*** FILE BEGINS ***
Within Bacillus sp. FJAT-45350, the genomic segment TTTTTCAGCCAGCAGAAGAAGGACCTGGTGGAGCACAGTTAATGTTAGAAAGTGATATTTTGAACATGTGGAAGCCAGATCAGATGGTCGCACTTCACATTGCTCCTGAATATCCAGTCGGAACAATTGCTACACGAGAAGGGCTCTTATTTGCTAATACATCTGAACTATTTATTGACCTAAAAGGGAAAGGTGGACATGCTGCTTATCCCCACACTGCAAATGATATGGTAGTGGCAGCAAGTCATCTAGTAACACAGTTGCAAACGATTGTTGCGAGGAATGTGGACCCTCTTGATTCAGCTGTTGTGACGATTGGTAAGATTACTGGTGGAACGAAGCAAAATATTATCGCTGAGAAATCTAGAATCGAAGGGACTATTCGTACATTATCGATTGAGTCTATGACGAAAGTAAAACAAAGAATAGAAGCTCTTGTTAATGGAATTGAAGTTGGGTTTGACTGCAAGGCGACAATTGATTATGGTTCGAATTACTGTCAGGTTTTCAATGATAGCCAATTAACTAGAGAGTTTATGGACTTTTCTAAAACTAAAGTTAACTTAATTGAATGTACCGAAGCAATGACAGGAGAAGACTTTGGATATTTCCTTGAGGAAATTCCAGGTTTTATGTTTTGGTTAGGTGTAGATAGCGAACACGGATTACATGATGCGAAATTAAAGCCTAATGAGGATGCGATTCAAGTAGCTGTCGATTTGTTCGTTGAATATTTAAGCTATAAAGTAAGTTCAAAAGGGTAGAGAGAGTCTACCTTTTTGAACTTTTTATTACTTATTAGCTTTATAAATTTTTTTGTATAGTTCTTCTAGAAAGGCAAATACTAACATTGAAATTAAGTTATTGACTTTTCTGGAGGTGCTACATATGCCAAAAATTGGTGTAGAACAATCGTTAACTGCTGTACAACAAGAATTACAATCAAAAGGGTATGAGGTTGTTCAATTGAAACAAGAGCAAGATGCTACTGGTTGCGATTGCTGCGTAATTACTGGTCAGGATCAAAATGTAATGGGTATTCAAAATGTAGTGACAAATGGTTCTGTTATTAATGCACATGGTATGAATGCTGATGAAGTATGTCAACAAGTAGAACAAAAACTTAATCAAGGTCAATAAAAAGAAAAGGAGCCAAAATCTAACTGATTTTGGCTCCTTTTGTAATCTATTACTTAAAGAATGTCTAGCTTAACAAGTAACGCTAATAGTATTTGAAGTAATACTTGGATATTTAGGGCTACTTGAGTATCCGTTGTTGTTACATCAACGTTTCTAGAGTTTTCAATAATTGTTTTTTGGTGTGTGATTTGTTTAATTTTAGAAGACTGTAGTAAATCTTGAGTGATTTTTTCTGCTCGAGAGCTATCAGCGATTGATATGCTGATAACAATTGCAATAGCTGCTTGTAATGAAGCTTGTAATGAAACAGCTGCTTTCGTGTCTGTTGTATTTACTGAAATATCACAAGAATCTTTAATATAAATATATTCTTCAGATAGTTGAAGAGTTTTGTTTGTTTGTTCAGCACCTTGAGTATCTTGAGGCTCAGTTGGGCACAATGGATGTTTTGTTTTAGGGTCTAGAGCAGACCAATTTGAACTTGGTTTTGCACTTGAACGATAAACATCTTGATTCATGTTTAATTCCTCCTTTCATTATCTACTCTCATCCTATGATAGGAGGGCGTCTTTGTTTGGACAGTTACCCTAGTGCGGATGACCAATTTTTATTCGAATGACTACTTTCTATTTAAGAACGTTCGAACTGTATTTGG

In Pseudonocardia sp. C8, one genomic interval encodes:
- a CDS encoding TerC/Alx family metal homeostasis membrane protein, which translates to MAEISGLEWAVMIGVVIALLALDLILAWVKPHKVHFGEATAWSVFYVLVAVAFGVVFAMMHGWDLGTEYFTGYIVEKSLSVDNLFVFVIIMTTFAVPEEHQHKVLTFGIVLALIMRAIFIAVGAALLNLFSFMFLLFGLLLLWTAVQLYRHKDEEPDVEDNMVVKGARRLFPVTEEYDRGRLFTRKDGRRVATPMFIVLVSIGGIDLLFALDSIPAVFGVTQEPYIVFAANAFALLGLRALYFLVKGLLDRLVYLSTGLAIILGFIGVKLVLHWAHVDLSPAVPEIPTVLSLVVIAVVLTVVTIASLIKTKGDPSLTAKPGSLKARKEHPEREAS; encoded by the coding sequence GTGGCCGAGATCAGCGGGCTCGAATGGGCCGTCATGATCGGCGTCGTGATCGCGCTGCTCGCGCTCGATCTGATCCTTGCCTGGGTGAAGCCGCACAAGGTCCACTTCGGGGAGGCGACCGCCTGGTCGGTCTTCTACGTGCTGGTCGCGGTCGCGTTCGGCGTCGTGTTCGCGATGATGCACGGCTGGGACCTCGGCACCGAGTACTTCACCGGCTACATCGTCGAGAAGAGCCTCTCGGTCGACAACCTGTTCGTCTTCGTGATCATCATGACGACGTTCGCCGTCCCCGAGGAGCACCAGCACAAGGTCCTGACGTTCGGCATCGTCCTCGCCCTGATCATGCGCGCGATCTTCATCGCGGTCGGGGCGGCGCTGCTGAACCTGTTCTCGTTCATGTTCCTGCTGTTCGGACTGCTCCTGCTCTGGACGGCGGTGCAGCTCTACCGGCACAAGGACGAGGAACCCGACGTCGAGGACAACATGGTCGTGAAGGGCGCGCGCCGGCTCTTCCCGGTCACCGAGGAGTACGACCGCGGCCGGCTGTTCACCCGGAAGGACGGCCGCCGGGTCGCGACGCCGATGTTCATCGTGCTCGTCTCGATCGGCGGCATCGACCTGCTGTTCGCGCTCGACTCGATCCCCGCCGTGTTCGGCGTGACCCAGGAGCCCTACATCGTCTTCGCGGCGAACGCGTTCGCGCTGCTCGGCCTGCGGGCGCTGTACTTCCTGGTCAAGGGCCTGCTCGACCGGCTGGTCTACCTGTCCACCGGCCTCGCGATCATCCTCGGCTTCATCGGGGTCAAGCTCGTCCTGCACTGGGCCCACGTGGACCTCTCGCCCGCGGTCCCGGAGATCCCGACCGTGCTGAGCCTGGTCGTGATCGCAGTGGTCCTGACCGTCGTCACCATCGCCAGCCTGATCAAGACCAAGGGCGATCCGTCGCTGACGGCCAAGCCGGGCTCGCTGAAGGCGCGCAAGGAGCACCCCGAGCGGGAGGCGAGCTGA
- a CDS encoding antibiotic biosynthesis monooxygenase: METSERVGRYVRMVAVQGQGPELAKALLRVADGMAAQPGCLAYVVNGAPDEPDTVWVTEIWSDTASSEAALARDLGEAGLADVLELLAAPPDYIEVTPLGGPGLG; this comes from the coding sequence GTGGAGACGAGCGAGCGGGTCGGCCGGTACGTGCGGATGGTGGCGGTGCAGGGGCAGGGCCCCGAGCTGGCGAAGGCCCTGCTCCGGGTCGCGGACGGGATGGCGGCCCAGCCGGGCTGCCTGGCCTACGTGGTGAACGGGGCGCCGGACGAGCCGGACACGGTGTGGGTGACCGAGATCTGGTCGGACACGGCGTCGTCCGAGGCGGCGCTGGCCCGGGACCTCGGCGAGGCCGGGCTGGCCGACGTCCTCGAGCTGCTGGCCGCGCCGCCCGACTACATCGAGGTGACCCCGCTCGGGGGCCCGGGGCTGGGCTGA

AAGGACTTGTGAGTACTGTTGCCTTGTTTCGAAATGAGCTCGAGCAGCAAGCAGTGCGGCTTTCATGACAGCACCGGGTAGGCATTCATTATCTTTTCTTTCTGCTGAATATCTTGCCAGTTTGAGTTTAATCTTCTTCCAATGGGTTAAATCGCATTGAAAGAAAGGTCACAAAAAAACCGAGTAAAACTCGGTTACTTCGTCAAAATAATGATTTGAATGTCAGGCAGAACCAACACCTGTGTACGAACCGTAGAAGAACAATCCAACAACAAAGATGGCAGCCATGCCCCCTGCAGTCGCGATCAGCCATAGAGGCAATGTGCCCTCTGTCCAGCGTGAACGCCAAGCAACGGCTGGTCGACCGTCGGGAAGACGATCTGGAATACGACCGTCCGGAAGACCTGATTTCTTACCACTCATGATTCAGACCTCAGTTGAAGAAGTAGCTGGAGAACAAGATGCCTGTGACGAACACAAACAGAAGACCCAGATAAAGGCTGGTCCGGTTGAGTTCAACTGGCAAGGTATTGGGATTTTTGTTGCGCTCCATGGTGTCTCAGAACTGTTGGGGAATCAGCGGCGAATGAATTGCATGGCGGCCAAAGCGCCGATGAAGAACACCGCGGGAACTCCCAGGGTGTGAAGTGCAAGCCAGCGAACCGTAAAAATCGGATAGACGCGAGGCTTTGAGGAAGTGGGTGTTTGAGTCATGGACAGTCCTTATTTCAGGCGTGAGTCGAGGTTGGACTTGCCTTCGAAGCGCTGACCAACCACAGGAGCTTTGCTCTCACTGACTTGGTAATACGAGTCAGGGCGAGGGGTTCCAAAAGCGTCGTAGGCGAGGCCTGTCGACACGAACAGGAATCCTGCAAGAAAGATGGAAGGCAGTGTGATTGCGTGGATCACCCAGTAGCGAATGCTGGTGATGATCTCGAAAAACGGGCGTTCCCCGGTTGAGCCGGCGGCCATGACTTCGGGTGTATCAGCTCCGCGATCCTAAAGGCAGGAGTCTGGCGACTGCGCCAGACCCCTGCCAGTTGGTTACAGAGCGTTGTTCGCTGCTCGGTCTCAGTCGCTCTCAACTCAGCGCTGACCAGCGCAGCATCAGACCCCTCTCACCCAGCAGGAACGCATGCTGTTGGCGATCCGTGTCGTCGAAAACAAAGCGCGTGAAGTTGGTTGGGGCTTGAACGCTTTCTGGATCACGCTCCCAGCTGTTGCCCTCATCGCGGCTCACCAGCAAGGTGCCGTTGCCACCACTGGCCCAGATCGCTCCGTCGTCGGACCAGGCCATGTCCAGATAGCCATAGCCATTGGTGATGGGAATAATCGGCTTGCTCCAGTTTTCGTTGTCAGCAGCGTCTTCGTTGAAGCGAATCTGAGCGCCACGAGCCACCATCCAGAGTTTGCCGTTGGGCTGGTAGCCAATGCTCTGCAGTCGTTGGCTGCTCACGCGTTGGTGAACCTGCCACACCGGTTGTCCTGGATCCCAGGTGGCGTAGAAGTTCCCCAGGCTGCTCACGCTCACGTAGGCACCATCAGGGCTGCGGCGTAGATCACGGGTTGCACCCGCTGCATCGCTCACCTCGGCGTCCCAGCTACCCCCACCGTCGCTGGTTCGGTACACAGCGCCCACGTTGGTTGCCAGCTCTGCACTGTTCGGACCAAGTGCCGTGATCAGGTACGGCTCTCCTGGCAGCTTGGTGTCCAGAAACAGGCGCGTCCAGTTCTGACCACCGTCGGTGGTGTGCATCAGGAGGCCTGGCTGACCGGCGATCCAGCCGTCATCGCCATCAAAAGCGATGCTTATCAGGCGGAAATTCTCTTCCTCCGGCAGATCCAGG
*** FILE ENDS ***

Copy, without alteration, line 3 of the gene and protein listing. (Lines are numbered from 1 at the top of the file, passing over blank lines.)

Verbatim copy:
- a CDS encoding TerC/Alx family metal homeostasis membrane protein, which translates to MAEISGLEWAVMIGVVIALLALDLILAWVKPHKVHFGEATAWSVFYVLVAVAFGVVFAMMHGWDLGTEYFTGYIVEKSLSVDNLFVFVIIMTTFAVPEEHQHKVLTFGIVLALIMRAIFIAVGAALLNLFSFMFLLFGLLLLWTAVQLYRHKDEEPDVEDNMVVKGARRLFPVTEEYDRGRLFTRKDGRRVATPMFIVLVSIGGIDLLFALDSIPAVFGVTQEPYIVFAANAFALLGLRALYFLVKGLLDRLVYLSTGLAIILGFIGVKLVLHWAHVDLSPAVPEIPTVLSLVVIAVVLTVVTIASLIKTKGDPSLTAKPGSLKARKEHPEREAS; encoded by the coding sequence GTGGCCGAGATCAGCGGGCTCGAATGGGCCGTCATGATCGGCGTCGTGATCGCGCTGCTCGCGCTCGATCTGATCCTTGCCTGGGTGAAGCCGCACAAGGTCCACTTCGGGGAGGCGACCGCCTGGTCGGTCTTCTACGTGCTGGTCGCGGTCGCGTTCGGCGTCGTGTTCGCGATGATGCACGGCTGGGACCTCGGCACCGAGTACTTCACCGGCTACATCGTCGAGAAGAGCCTCTCGGTCGACAACCTGTTCGTCTTCGTGATCATCATGACGACGTTCGCCGTCCCCGAGGAGCACCAGCACAAGGTCCTGACGTTCGGCATCGTCCTCGCCCTGATCATGCGCGCGATCTTCATCGCGGTCGGGGCGGCGCTGCTGAACCTGTTCTCGTTCATGTTCCTGCTGTTCGGACTGCTCCTGCTCTGGACGGCGGTGCAGCTCTACCGGCACAAGGACGAGGAACCCGACGTCGAGGACAACATGGTCGTGAAGGGCGCGCGCCGGCTCTTCCCGGTCACCGAGGAGTACGACCGCGGCCGGCTGTTCACCCGGAAGGACGGCCGCCGGGTCGCGACGCCGATGTTCATCGTGCTCGTCTCGATCGGCGGCATCGACCTGCTGTTCGCGCTCGACTCGATCCCCGCCGTGTTCGGCGTGACCCAGGAGCCCTACATCGTCTTCGCGGCGAACGCGTTCGCGCTGCTCGGCCTGCGGGCGCTGTACTTCCTGGTCAAGGGCCTGCTCGACCGGCTGGTCTACCTGTCCACCGGCCTCGCGATCATCCTCGGCTTCATCGGGGTCAAGCTCGTCCTGCACTGGGCCCACGTGGACCTCTCGCCCGCGGTCCCGGAGATCCCGACCGTGCTGAGCCTGGTCGTGATCGCAGTGGTCCTGACCGTCGTCACCATCGCCAGCCTGATCAAGACCAAGGGCGATCCGTCGCTGACGGCCAAGCCGGGCTCGCTGAAGGCGCGCAAGGAGCACCCCGAGCGGGAGGCGAGCTGA